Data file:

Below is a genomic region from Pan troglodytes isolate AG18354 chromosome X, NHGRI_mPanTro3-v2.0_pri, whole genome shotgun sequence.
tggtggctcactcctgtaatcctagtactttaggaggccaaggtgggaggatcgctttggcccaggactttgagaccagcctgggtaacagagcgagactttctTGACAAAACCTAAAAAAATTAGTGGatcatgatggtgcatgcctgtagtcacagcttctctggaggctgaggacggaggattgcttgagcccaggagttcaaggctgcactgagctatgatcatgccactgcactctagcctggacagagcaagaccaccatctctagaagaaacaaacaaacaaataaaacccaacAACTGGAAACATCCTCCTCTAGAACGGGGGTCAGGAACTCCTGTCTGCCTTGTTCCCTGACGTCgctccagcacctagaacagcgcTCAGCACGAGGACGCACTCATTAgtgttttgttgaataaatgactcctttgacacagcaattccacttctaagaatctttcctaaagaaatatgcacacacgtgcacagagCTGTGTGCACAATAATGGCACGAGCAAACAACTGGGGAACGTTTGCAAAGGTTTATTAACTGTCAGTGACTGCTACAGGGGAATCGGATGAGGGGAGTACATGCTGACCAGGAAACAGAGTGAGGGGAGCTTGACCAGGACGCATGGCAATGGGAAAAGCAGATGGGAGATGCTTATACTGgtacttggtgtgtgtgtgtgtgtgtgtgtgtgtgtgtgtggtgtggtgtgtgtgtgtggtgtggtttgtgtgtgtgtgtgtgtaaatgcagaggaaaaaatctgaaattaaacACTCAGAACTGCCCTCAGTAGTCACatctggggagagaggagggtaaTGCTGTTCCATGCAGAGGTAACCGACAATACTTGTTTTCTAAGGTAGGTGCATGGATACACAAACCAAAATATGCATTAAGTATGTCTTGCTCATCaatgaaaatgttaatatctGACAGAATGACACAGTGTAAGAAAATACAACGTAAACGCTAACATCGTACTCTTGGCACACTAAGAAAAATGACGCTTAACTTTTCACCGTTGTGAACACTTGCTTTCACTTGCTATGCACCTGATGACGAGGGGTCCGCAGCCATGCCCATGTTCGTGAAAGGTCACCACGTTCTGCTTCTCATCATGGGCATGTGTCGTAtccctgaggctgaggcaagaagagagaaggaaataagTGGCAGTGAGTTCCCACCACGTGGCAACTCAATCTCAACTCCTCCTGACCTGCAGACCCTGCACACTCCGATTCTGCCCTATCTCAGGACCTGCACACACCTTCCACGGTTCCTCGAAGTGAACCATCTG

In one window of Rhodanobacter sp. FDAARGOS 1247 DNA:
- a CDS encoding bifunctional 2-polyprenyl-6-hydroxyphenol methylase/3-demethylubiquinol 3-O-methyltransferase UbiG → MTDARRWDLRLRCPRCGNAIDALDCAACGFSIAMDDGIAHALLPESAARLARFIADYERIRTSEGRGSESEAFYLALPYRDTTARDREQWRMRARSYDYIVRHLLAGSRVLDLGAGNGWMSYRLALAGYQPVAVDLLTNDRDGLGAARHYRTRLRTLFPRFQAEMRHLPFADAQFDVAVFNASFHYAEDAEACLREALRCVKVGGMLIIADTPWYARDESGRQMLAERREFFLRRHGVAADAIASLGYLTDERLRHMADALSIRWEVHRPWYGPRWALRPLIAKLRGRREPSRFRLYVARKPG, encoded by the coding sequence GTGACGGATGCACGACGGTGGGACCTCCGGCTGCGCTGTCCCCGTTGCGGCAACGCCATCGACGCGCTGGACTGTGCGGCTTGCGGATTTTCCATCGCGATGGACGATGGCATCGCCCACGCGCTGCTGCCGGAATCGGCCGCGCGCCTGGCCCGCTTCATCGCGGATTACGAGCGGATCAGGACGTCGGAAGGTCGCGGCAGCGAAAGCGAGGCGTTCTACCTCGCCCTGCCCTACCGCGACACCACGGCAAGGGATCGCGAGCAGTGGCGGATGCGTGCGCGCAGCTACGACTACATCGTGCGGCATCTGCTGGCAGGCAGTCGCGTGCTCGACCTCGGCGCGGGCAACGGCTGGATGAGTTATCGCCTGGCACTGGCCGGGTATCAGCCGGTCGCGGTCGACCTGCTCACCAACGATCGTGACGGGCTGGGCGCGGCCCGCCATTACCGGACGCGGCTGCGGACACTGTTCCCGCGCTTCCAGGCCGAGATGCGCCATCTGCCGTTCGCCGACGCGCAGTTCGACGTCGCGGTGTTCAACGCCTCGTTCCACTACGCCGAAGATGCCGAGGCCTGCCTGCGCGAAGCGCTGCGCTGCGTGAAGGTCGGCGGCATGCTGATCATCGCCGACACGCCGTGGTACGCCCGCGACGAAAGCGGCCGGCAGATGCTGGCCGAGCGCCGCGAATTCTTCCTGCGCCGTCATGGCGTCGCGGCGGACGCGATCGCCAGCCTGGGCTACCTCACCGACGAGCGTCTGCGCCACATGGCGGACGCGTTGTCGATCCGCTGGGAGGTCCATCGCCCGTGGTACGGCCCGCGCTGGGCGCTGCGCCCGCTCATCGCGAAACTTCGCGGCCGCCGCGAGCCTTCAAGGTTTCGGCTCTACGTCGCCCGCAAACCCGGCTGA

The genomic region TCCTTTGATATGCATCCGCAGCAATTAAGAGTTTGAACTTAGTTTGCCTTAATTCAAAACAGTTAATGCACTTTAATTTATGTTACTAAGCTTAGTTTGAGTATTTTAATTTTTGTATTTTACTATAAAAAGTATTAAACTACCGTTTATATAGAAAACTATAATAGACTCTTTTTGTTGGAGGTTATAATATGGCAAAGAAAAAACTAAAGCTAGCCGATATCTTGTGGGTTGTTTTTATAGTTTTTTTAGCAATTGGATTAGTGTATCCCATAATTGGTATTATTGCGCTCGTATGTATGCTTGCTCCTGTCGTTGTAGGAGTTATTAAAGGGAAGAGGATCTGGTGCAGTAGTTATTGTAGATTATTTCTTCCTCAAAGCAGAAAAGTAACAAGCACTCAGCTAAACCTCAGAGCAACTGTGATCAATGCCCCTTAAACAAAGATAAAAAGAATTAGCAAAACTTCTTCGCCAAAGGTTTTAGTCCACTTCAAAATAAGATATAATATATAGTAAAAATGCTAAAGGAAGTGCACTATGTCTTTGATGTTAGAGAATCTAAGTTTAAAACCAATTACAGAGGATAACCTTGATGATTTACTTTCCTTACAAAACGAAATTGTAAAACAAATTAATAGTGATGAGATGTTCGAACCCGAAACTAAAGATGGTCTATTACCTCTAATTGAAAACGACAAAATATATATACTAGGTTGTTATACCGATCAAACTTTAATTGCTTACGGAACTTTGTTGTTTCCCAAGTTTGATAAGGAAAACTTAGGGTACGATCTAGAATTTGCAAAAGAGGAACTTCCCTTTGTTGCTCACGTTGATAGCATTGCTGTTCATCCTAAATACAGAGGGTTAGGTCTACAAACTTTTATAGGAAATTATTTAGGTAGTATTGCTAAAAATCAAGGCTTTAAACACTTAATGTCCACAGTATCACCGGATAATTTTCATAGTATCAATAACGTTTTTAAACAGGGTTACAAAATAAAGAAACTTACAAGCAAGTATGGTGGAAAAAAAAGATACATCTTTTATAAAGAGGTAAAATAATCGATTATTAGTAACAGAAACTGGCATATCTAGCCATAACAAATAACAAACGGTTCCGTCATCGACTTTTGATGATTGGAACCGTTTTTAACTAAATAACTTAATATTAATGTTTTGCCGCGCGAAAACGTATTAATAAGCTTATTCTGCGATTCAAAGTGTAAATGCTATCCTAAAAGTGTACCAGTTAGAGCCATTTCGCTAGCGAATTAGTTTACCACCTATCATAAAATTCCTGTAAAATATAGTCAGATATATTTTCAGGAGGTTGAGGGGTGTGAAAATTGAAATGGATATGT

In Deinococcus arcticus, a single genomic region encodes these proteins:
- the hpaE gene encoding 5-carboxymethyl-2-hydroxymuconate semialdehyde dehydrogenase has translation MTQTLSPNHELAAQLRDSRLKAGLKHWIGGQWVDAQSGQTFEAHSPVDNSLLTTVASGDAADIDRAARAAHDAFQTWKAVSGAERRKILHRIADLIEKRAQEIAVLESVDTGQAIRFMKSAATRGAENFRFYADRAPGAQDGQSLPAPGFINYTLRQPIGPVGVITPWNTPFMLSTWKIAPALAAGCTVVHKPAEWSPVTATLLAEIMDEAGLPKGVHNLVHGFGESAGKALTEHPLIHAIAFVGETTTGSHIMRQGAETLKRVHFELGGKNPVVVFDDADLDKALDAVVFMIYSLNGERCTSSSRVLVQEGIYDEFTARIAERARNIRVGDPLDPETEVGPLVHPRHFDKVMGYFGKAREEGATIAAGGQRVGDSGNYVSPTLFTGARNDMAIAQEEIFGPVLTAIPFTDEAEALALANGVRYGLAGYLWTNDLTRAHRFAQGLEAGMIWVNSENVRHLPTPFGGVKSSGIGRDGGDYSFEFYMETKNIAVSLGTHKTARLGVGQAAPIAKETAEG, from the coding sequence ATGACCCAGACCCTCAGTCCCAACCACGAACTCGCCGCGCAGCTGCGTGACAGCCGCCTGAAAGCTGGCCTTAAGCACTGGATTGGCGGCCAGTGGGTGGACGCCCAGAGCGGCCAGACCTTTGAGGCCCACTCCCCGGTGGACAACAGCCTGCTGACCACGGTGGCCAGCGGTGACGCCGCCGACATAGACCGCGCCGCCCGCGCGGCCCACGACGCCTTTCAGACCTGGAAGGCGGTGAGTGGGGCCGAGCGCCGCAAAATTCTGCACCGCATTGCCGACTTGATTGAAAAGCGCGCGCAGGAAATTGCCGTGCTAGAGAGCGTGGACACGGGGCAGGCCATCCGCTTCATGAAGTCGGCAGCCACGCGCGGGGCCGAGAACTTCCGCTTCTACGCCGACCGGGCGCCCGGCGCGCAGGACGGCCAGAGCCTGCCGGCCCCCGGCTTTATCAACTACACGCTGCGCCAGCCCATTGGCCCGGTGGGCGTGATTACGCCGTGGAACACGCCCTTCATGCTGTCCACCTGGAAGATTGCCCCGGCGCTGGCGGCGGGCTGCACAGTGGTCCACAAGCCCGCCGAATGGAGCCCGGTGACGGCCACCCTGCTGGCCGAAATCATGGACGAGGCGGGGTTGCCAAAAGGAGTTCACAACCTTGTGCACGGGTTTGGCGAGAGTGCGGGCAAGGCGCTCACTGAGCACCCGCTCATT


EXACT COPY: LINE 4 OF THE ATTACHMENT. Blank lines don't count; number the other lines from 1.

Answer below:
- a CDS encoding bifunctional 2-polyprenyl-6-hydroxyphenol methylase/3-demethylubiquinol 3-O-methyltransferase UbiG → MTDARRWDLRLRCPRCGNAIDALDCAACGFSIAMDDGIAHALLPESAARLARFIADYERIRTSEGRGSESEAFYLALPYRDTTARDREQWRMRARSYDYIVRHLLAGSRVLDLGAGNGWMSYRLALAGYQPVAVDLLTNDRDGLGAARHYRTRLRTLFPRFQAEMRHLPFADAQFDVAVFNASFHYAEDAEACLREALRCVKVGGMLIIADTPWYARDESGRQMLAERREFFLRRHGVAADAIASLGYLTDERLRHMADALSIRWEVHRPWYGPRWALRPLIAKLRGRREPSRFRLYVARKPG, encoded by the coding sequence GTGACGGATGCACGACGGTGGGACCTCCGGCTGCGCTGTCCCCGTTGCGGCAACGCCATCGACGCGCTGGACTGTGCGGCTTGCGGATTTTCCATCGCGATGGACGATGGCATCGCCCACGCGCTGCTGCCGGAATCGGCCGCGCGCCTGGCCCGCTTCATCGCGGATTACGAGCGGATCAGGACGTCGGAAGGTCGCGGCAGCGAAAGCGAGGCGTTCTACCTCGCCCTGCCCTACCGCGACACCACGGCAAGGGATCGCGAGCAGTGGCGGATGCGTGCGCGCAGCTACGACTACATCGTGCGGCATCTGCTGGCAGGCAGTCGCGTGCTCGACCTCGGCGCGGGCAACGGCTGGATGAGTTATCGCCTGGCACTGGCCGGGTATCAGCCGGTCGCGGTCGACCTGCTCACCAACGATCGTGACGGGCTGGGCGCGGCCCGCCATTACCGGACGCGGCTGCGGACACTGTTCCCGCGCTTCCAGGCCGAGATGCGCCATCTGCCGTTCGCCGACGCGCAGTTCGACGTCGCGGTGTTCAACGCCTCGTTCCACTACGCCGAAGATGCCGAGGCCTGCCTGCGCGAAGCGCTGCGCTGCGTGAAGGTCGGCGGCATGCTGATCATCGCCGACACGCCGTGGTACGCCCGCGACGAAAGCGGCCGGCAGATGCTGGCCGAGCGCCGCGAATTCTTCCTGCGCCGTCATGGCGTCGCGGCGGACGCGATCGCCAGCCTGGGCTACCTCACCGACGAGCGTCTGCGCCACATGGCGGACGCGTTGTCGATCCGCTGGGAGGTCCATCGCCCGTGGTACGGCCCGCGCTGGGCGCTGCGCCCGCTCATCGCGAAACTTCGCGGCCGCCGCGAGCCTTCAAGGTTTCGGCTCTACGTCGCCCGCAAACCCGGCTGA